The detailed definition of the structure of DNA in chromosomes and in interphase chromatin is important for correlating the structure of the genetic material with various states of physiological activity. A general approach to developing specific reagents for a variety of such studies in solution and in tissues is to combine a chemically specific organic cation with the electron-opaque phosphotungstic acid (PTA) molecule. The reagent described in this paper was made from the interaction of acriflavine and phosphotungstic acid. The acriflavine-PTA complex (a) displays some unique absorption and fluorescence properties, (b) binds specifically to DNA and RNA by intercalation of the acriflavine moiety, and (c) is electron opaque. In addition, it binds to double-stranded synthetic polynucleotides, but not to a variety of proteins, nucleoproteins, or polysaccharides.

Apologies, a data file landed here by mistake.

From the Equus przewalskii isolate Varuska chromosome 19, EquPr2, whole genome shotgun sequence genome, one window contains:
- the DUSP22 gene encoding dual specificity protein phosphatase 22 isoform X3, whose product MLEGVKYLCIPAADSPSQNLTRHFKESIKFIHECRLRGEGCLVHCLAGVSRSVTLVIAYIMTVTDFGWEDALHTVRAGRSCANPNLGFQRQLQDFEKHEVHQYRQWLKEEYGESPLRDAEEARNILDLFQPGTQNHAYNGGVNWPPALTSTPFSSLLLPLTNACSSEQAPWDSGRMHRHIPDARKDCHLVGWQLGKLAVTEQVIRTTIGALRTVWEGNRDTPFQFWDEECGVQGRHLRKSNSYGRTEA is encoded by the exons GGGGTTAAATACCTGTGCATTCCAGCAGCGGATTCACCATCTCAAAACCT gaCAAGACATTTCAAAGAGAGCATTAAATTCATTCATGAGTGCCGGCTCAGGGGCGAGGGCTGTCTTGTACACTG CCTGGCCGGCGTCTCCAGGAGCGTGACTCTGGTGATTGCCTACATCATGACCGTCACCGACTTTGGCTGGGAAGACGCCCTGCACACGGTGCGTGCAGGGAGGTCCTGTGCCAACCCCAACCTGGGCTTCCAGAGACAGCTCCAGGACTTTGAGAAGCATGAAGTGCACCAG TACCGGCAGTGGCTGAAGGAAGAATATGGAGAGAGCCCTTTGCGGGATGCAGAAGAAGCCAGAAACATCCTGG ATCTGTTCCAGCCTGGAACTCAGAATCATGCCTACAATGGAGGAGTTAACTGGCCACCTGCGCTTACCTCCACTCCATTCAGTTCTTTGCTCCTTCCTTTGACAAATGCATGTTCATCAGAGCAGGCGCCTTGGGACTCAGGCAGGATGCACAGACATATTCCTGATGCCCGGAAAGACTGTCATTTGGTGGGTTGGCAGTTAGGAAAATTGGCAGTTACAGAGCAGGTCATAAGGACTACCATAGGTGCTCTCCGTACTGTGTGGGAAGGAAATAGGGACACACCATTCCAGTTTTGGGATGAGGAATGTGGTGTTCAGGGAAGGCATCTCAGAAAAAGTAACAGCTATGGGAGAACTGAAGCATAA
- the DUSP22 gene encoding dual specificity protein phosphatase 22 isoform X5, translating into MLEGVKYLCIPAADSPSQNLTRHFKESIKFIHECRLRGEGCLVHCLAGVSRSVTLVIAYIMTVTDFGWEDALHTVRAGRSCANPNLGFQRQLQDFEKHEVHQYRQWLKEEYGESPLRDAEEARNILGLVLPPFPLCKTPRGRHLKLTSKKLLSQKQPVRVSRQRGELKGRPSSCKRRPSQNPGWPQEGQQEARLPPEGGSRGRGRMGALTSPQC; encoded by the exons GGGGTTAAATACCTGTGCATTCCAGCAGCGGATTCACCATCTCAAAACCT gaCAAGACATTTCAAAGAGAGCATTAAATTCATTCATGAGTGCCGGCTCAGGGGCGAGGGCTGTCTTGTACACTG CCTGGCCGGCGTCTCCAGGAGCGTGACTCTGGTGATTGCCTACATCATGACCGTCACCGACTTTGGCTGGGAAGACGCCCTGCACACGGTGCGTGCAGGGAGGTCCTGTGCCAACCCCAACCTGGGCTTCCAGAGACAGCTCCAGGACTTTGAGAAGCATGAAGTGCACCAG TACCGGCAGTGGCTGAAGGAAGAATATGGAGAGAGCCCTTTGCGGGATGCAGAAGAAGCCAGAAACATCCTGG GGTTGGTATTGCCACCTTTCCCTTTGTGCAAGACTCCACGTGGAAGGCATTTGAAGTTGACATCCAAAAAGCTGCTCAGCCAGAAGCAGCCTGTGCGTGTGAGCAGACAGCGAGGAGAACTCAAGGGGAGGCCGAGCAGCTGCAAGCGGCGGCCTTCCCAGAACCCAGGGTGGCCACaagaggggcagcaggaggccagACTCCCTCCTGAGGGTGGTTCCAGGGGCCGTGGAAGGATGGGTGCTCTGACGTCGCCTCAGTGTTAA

PHYSICAL CHEMICAL STUDIES ON THE SPECIFIC INTERACTION OF AN ACRIFLAVINE-PHOSPHOTUNGSTIC ACID COMPLEX WITH DOUBLE-STRANDED NUCLEIC ACIDS
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Charles T. Ladoulis, Thomas J. Gill; PHYSICAL CHEMICAL STUDIES ON THE SPECIFIC INTERACTION OF AN ACRIFLAVINE-PHOSPHOTUNGSTIC ACID COMPLEX WITH DOUBLE-STRANDED NUCLEIC ACIDS . J Cell Biol 1 November 1970; 47 (2): 500–511. doi: https://doi.org/10.1083/jcb.47.2.500
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